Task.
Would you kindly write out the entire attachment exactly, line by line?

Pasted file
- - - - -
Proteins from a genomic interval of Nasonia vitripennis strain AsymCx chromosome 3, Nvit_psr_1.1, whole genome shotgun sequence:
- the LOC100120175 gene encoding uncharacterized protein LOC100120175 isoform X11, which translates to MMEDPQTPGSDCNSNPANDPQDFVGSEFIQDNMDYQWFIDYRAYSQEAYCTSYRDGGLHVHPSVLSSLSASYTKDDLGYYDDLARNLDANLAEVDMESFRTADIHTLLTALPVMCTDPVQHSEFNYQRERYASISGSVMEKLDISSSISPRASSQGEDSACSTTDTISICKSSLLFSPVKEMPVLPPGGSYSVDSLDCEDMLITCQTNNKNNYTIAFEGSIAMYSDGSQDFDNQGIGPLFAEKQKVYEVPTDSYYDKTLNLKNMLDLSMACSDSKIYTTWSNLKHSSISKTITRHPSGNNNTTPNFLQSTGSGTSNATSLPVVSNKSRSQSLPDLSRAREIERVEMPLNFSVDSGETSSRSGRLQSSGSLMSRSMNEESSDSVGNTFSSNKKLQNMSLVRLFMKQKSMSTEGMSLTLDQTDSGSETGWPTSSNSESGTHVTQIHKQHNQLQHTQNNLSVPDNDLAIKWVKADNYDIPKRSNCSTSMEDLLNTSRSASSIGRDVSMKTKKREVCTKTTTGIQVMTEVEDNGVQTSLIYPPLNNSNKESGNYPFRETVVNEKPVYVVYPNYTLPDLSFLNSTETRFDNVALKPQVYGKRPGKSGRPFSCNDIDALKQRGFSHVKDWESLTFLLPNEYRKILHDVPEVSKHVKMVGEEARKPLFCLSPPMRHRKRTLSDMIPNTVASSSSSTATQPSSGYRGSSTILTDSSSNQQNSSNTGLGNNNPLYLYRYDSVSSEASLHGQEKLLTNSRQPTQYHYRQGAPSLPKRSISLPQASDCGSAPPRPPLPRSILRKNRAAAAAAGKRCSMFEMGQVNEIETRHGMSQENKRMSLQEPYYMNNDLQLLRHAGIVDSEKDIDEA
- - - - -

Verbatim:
Proteins from a genomic interval of Nasonia vitripennis strain AsymCx chromosome 3, Nvit_psr_1.1, whole genome shotgun sequence:
- the LOC100120175 gene encoding uncharacterized protein LOC100120175 isoform X11, which translates to MMEDPQTPGSDCNSNPANDPQDFVGSEFIQDNMDYQWFIDYRAYSQEAYCTSYRDGGLHVHPSVLSSLSASYTKDDLGYYDDLARNLDANLAEVDMESFRTADIHTLLTALPVMCTDPVQHSEFNYQRERYASISGSVMEKLDISSSISPRASSQGEDSACSTTDTISICKSSLLFSPVKEMPVLPPGGSYSVDSLDCEDMLITCQTNNKNNYTIAFEGSIAMYSDGSQDFDNQGIGPLFAEKQKVYEVPTDSYYDKTLNLKNMLDLSMACSDSKIYTTWSNLKHSSISKTITRHPSGNNNTTPNFLQSTGSGTSNATSLPVVSNKSRSQSLPDLSRAREIERVEMPLNFSVDSGETSSRSGRLQSSGSLMSRSMNEESSDSVGNTFSSNKKLQNMSLVRLFMKQKSMSTEGMSLTLDQTDSGSETGWPTSSNSESGTHVTQIHKQHNQLQHTQNNLSVPDNDLAIKWVKADNYDIPKRSNCSTSMEDLLNTSRSASSIGRDVSMKTKKREVCTKTTTGIQVMTEVEDNGVQTSLIYPPLNNSNKESGNYPFRETVVNEKPVYVVYPNYTLPDLSFLNSTETRFDNVALKPQVYGKRPGKSGRPFSCNDIDALKQRGFSHVKDWESLTFLLPNEYRKILHDVPEVSKHVKMVGEEARKPLFCLSPPMRHRKRTLSDMIPNTVASSSSSTATQPSSGYRGSSTILTDSSSNQQNSSNTGLGNNNPLYLYRYDSVSSEASLHGQEKLLTNSRQPTQYHYRQGAPSLPKRSISLPQASDCGSAPPRPPLPRSILRKNRAAAAAAGKRCSMFEMGQVNEIETRHGMSQENKRMSLQEPYYMNNDLQLLRHAGIVDSEKDIDEA